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Generation x

Of the bands that came out of the first wave of British punk, Generation X were (along with the Buzzcocks) one of the few who believed you could embrace a pop sensibility and still sound authentically punk. On their self-titled 1978 debut album, they played songs that were fast, tough, and energetic, but also had pop hooks and hummable melodies that made them user friendly in a way the Sex Pistols, the Damned, and the Clash were not. They were also less musically doctrinaire than other bands on the scene, proudly embracing glam influences on 1979's Valley of the Dolls, and adding a dance-friendly pulse to their third and final LP, 1981's Kiss Me Deadly. Generation X were not particularly long-lived, but they would cast a long shadow of influence. Lead singer Billy Idol would go on to a wildly successful solo career, and bassist Tony James later launched electro-punk hitmakers Sigue Sigue Sputnik. Generation X first came together in 1976, when the London punk scene was beginning to coalesce. John Krivine, the owner of a punk-friendly clothing shop called Acme Attractions, wanted to form a band to back a friend of his, vocalist John O'Hara, who soon adopted the stage name Gene October. An advert in the weekly music newspaper Melody Maker put Krivine and October in touch with William Broad, an aspiring guitarist and singer from Bromley, and John Towe, a drummer from London's West End. At Broad's suggestion, bassist Tony James from Twickenham was brought on board. As it happened, Broad and James already had punk cred -- the former was part of the Bromley Contingent, a group of Sex Pistols fans who followed the band from gig to gig, and James was a member of the pre-punk band London SS, whose lineup also included Mick Jones (who went on to join the Clash), and Brian James (who would co-found the Damned). The band was called Chelsea, but it soon became clear that October wasn't impressed with his backing musicians, who were equally disenchanted with their frontman. Tensions finally came to the breaking point when Broad, James, and Towe quit Chelsea midway through a gig in November 1976. October would go on to recruit new musicians and Chelsea would cut the classic 1977 single "Right to Work," the first salvo in a long career on the U.K. punk circuit. Broad, James, and Towe promptly formed a band of their own, with the addition of guitarist Bob "Derwood" Andrews, who previously played in the group Paradox. The band felt Broad was a better singer than a guitarist, and his charisma and playful arrogance made him an ideal frontman, so he adopted the stage name Billy Idol and became the new act's lead vocalist. They named themselves Generation X, taken from an influential book published in the mid-'60s on the subculture of the Mods. They played their first public gig at London's Central School of Art & Design on December 10, 1976, and several days later, they were among the very first bands to play at the Roxy, London's first club devoted exclusively to punk rock. In February 1977, Generation X recorded a five-song demo tape, with two of the tracks ("Your Generation" and "Listen") issued on a privately released promo single. The following April, they played their first European date, a show in Paris with the Jam and the Police, and recorded a live session for BBC Radio. By the end of April, the group sacked drummer John Towe, who soon signed on to work with Alternative TV; former Subway Sect drummer Mark Laff soon took his place behind the drum kit, and the band ramped up their already busy touring schedule. Chrysalis Records signed Generation X to a recording contract in July 1977, and after abortive sessions with Bill Price, the group cut sessions with producer Phil Wainman that resulted in their proper debut single, "Your Generation" b/w "Day by Day." Though Elton John criticized the A-side as "dreadful garbage," the record was a hit, making it to number 36 in the British singles charts, and they made an appearance in T. Rex frontman Marc Bolan's short-lived Granada Television variety show Marc, as well as a spot on BBC-TV's venerable music series Top of the Pops. "Your Generation" was soon followed by "Wild Youth," which featured a reggae-influenced dub mix of the same track on the flipside. In March 1978, Generation X's debut album, simply titled Generation X, appeared in shops; produced by Martin Rushent, the album was a commercial success in the U.K. -- topping out at number 29 on the British album charts -- and merited an American release that lopped off two tracks in favor of adding a cover of John Lennon's "Gimme Some Truth" and the previously released single versions of "Your Generation" and "Wild Youth." In October 1978, Generation X began recording their second album with Ian Hunter of Mott the Hoople (one of the few British rock stars of the '70s who was openly enthusiastic about punk) producing the sessions. By this time, the group was falling out of favor with rock critics and punk purists for their pop-influenced singles and lack of strong political commentary in their music, and 1979's Valley of the Dolls only added fuel to the fire with its glossier sound and unabashed glam and mainstream rock influences. (Significantly, Hunter was unhappy with Laff's drumming, and former Jethro Tull percussionist Clive Bunker was brought in to double up on some of the rhythm tracks.) While two hit singles were drawn from the LP, "King Rocker" (number 11 on the U.K. singles chart) and the title track (number 23), the album's sales were significantly less than that of the debut, the critical reception was largely negative, and Chrysalis was unhappy with the group's commercial fortunes. Tensions grew within the group, especially between Idol and James, with the former unhappy about how the latter's creative choices (especially bringing in Hunter to produce) hadn't worked in their favor. Meanwhile, Andrews and Laff were unhappy with their lack of input into the band's songwriting and musical approach, and after acrimony led to the group abandoning sessions for a projected third album, Andrews and Laff left the band and formed a new project, Empire. Empire released one album, 1981's Expensive Sound, before splitting up; it was a commercial failure, but it would later be cited as a key influence by the Stone Roses and Fugazi. With only half of the band left, Idol and James abbreviated their name to GenX and brought former Clash drummer Terry Chimes into the lineup. Former Rich Kids guitarist Stella Nova was also on board for the sessions for a GenX album, but she proved unreliable, and Steve Jones (Sex Pistols), Danny Kustow (Tom Robinson Band), and John McGeoch (Magazine, Siouxsie and the Banshees) would all play on the album that became 1981's Kiss Me Deadly. The album was produced by Keith Forsey, and added danceable rhythms to the band's pop-influenced tunes, but the band was on its last legs, and Chrysalis was more eager to promote Idol as a solo artist. The Kiss Me Deadly album included the track "Dancing with Myself," which fared well as a single in the U.K., but after GenX finally came to an end, Chrysalis issued it as a Billy Idol solo single in the United States, where it made a strong impression on the dance charts and became a breakthrough success on MTV, paving the way for Idol's rise to pop stardom in the 1980s. While Idol became a major star, Bob "Derwood" Andrews, after the breakup of Empire, went on to work with the bands Westworld, Moondogg, and Speedtwin, as well as cutting solo albums. Mark Laff joined the Twenty Flight Rockers, and briefly performed with a reunited Subway Sect and Walter Lure's Heartbreakers repertoire band LAMF, but devoted most of his time to a new career as a holistic lifestyle therapist. Tony James maintained a high profile with the purposefully trashy electro-punk band Sigue Sigue Sputnik, who scored a massive hit with the 1986 single "Love Missile F1-11." He'd later form the group Carbon/Silicon, who blended rock and electronics, with his onetime London SS bandmate Mick Jones. In 1993, Generation X staged a one-off reunion show in London, but there was no further activity from the group until 1998, when an album appeared called Sweet Revenge, consisting of unreleased demos of material the group was working on shortly before Andrews and Laff quit the group. Andrews coordinated the release, without the participation of the other group members; an expanded edition appeared in 2004 as K.M.D.: Sweet Revenge Xtra. The recordings would also appear on EMI's 2003 three-disc, career-spanning collection Anthology. In 2018, Billy Idol and Tony James introduced a new project, Generation Sex, that matched them with Steve Jones and Paul Cook of the Sex Pistols; various problems, including health issues and the COVID-19 pandemic, kept the band from touring for several years, but they returned in 2023 with a performance at the U.K.'s biggest live music event, the Glastonbury Festival.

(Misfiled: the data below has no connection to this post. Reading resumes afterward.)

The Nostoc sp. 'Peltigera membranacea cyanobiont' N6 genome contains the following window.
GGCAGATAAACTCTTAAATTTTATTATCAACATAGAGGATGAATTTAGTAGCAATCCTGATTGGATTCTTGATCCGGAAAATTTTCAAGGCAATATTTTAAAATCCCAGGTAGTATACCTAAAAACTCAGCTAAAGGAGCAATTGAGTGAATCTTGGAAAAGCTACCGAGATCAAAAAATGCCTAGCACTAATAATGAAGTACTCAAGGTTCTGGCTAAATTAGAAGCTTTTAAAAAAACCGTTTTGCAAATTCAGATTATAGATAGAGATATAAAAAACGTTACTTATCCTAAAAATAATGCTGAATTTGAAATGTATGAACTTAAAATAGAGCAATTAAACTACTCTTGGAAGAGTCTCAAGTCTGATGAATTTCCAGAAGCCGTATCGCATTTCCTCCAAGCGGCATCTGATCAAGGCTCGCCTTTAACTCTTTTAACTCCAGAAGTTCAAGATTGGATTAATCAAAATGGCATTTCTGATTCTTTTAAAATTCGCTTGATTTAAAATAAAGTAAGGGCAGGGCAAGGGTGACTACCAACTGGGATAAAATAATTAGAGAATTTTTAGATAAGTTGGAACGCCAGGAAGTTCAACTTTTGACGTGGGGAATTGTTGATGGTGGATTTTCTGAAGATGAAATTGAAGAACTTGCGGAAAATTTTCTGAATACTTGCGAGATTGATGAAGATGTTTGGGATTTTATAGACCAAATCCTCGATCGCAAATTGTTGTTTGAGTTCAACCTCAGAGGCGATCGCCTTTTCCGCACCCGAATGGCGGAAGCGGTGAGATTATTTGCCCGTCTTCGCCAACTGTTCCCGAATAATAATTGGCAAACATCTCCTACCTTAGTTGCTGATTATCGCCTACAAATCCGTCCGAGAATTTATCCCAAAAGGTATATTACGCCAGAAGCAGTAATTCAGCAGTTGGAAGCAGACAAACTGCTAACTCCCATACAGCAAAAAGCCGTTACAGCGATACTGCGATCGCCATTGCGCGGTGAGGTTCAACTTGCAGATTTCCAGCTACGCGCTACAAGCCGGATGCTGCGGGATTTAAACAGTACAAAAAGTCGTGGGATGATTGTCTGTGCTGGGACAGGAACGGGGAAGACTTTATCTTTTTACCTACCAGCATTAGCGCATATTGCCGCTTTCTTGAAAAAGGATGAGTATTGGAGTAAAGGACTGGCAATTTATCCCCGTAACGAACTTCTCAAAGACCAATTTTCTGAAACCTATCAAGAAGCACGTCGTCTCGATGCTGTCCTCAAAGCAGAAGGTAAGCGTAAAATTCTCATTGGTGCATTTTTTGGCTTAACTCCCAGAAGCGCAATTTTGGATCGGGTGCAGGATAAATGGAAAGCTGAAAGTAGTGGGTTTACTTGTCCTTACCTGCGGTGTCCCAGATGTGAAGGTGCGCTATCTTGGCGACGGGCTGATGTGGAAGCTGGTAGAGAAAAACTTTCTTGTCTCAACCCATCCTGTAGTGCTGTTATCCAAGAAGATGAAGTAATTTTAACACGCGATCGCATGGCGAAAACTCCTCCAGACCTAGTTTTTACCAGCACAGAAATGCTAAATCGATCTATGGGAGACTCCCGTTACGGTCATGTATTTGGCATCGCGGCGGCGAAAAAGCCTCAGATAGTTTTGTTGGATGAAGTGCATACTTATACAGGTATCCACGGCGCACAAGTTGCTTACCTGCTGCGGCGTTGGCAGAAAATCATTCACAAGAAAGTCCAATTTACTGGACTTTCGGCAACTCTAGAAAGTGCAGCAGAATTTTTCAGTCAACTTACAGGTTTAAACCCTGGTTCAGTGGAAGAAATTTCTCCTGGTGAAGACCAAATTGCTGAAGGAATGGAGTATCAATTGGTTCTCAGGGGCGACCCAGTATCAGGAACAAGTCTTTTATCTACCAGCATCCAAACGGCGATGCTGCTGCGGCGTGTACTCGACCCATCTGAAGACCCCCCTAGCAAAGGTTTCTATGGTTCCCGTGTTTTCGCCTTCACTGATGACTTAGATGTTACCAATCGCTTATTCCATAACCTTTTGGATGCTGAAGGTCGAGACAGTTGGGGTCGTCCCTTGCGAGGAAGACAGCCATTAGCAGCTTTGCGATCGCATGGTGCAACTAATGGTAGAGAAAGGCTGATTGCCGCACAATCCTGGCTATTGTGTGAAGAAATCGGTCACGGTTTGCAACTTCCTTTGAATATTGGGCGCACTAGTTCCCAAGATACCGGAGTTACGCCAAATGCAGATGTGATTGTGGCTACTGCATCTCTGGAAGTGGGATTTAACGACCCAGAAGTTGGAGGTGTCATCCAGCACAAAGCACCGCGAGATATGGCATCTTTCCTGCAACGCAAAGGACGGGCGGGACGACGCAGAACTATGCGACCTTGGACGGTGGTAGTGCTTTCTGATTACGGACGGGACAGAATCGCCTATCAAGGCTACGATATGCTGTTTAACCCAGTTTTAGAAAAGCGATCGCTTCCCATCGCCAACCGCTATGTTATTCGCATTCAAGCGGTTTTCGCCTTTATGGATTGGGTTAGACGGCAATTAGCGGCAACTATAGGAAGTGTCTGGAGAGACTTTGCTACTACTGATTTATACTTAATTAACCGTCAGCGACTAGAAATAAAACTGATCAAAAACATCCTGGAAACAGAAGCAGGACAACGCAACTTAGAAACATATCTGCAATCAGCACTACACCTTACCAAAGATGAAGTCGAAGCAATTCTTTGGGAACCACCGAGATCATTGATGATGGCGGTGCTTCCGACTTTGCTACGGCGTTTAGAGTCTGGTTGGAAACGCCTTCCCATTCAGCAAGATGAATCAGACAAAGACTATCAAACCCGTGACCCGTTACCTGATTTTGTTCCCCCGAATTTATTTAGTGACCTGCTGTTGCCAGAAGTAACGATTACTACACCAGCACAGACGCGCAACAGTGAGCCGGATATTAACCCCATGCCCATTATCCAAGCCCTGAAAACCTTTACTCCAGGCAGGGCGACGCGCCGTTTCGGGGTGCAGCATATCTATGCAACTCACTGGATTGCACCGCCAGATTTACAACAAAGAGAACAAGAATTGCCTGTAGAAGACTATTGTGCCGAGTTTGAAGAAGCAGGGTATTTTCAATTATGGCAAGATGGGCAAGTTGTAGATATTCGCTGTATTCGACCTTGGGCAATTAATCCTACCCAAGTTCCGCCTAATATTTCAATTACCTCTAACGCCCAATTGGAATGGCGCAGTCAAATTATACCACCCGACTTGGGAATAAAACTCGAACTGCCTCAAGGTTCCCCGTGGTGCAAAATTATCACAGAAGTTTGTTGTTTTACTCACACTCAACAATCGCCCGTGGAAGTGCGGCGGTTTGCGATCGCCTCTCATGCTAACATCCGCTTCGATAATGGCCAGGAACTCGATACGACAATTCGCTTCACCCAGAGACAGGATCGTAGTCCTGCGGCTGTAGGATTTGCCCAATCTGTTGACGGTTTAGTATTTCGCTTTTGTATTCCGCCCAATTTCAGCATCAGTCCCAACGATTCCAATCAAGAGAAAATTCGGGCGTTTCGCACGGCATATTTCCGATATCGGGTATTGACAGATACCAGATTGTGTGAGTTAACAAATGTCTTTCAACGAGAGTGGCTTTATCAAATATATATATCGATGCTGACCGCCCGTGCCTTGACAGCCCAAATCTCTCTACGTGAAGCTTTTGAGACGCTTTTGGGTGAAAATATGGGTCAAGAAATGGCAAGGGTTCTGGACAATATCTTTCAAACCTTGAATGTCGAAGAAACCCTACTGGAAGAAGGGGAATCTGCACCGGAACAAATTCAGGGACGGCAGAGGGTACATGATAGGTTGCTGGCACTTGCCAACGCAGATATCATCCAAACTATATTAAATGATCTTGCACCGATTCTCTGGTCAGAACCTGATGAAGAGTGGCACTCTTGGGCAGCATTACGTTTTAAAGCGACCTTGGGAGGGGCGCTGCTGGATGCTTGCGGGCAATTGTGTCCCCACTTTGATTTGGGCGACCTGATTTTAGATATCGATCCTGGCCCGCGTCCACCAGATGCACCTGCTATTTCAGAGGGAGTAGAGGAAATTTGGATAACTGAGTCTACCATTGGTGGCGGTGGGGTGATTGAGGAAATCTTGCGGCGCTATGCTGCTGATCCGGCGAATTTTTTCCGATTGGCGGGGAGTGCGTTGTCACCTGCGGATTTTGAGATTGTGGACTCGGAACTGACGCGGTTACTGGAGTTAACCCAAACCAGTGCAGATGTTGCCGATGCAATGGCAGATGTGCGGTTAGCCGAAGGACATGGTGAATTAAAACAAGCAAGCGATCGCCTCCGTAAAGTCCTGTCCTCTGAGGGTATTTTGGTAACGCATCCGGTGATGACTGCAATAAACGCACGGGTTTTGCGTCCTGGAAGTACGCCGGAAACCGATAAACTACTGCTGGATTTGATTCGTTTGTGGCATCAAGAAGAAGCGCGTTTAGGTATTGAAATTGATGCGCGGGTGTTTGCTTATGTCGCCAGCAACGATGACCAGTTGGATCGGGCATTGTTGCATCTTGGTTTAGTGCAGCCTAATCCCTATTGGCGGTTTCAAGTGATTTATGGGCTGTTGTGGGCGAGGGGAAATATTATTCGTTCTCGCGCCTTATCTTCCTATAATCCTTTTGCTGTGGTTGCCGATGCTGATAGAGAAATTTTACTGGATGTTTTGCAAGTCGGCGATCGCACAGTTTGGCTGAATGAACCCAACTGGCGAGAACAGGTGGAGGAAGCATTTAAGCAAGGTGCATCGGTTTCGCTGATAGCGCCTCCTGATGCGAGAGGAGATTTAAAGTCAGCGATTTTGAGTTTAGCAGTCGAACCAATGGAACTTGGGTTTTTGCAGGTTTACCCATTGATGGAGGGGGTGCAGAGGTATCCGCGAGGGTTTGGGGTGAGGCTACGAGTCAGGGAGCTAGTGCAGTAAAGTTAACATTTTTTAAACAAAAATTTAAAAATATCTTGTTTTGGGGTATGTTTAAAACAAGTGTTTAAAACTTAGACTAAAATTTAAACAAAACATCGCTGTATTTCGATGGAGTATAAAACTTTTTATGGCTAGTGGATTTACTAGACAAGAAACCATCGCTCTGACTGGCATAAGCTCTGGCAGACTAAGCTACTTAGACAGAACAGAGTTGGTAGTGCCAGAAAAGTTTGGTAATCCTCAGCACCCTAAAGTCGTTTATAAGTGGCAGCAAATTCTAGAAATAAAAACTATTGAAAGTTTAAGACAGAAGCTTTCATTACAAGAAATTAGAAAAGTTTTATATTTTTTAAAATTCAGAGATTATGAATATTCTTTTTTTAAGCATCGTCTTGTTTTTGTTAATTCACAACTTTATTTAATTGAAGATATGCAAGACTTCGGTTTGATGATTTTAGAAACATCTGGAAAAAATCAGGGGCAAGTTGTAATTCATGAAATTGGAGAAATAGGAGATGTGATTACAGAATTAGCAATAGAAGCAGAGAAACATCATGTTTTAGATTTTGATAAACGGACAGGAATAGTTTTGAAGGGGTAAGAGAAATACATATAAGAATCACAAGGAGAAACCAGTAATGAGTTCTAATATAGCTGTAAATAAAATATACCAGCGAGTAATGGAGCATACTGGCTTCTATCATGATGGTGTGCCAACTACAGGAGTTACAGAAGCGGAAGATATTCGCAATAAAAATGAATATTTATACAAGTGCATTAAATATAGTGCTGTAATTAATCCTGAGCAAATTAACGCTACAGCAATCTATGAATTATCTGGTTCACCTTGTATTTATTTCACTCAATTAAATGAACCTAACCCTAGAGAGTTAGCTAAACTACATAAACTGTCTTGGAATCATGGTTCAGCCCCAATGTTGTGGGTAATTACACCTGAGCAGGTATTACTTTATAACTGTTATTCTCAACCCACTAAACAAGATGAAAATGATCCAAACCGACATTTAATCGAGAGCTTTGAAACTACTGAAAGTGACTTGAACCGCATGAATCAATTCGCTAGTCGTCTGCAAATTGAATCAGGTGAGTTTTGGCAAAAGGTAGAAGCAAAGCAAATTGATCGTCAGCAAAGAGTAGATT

© Mark Deming /TiVo